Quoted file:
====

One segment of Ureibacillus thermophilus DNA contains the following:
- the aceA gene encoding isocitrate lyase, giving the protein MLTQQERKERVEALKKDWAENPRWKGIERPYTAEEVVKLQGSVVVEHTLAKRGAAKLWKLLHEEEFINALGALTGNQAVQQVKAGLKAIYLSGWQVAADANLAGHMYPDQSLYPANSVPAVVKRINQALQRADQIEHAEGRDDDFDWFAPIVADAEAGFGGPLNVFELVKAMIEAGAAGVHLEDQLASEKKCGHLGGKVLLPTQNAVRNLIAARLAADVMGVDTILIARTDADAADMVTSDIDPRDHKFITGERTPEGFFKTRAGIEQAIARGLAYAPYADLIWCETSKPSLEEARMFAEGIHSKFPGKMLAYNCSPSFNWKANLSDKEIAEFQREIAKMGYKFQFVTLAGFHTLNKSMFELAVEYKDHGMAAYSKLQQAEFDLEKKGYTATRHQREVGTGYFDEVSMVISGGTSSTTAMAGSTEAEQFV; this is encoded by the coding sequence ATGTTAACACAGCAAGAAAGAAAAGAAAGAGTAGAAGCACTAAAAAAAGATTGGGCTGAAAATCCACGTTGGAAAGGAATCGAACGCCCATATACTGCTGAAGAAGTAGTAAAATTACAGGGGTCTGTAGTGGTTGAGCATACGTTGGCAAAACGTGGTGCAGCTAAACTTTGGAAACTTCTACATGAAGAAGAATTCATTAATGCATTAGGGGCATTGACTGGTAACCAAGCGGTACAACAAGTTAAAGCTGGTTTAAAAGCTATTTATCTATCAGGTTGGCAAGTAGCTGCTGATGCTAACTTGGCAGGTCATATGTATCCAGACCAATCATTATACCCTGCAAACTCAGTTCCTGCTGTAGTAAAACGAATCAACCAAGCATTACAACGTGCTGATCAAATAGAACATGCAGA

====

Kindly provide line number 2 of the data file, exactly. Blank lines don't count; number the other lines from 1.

- the aceA gene encoding isocitrate lyase, giving the protein MLTQQERKERVEALKKDWAENPRWKGIERPYTAEEVVKLQGSVVVEHTLAKRGAAKLWKLLHEEEFINALGALTGNQAVQQVKAGLKAIYLSGWQVAADANLAGHMYPDQSLYPANSVPAVVKRINQALQRADQIEHAEGRDDDFDWFAPIVADAEAGFGGPLNVFELVKAMIEAGAAGVHLEDQLASEKKCGHLGGKVLLPTQNAVRNLIAARLAADVMGVDTILIARTDADAADMVTSDIDPRDHKFITGERTPEGFFKTRAGIEQAIARGLAYAPYADLIWCETSKPSLEEARMFAEGIHSKFPGKMLAYNCSPSFNWKANLSDKEIAEFQREIAKMGYKFQFVTLAGFHTLNKSMFELAVEYKDHGMAAYSKLQQAEFDLEKKGYTATRHQREVGTGYFDEVSMVISGGTSSTTAMAGSTEAEQFV; this is encoded by the coding sequence ATGTTAACACAGCAAGAAAGAAAAGAAAGAGTAGAAGCACTAAAAAAAGATTGGGCTGAAAATCCACGTTGGAAAGGAATCGAACGCCCATATACTGCTGAAGAAGTAGTAAAATTACAGGGGTCTGTAGTGGTTGAGCATACGTTGGCAAAACGTGGTGCAGCTAAACTTTGGAAACTTCTACATGAAGAAGAATTCATTAATGCATTAGGGGCATTGACTGGTAACCAAGCGGTACAACAAGTTAAAGCTGGTTTAAAAGCTATTTATCTATCAGGTTGGCAAGTAGCTGCTGATGCTAACTTGGCAGGTCATATGTATCCAGACCAATCATTATACCCTGCAAACTCAGTTCCTGCTGTAGTAAAACGAATCAACCAAGCATTACAACGTGCTGATCAAATAGAACATGCAGA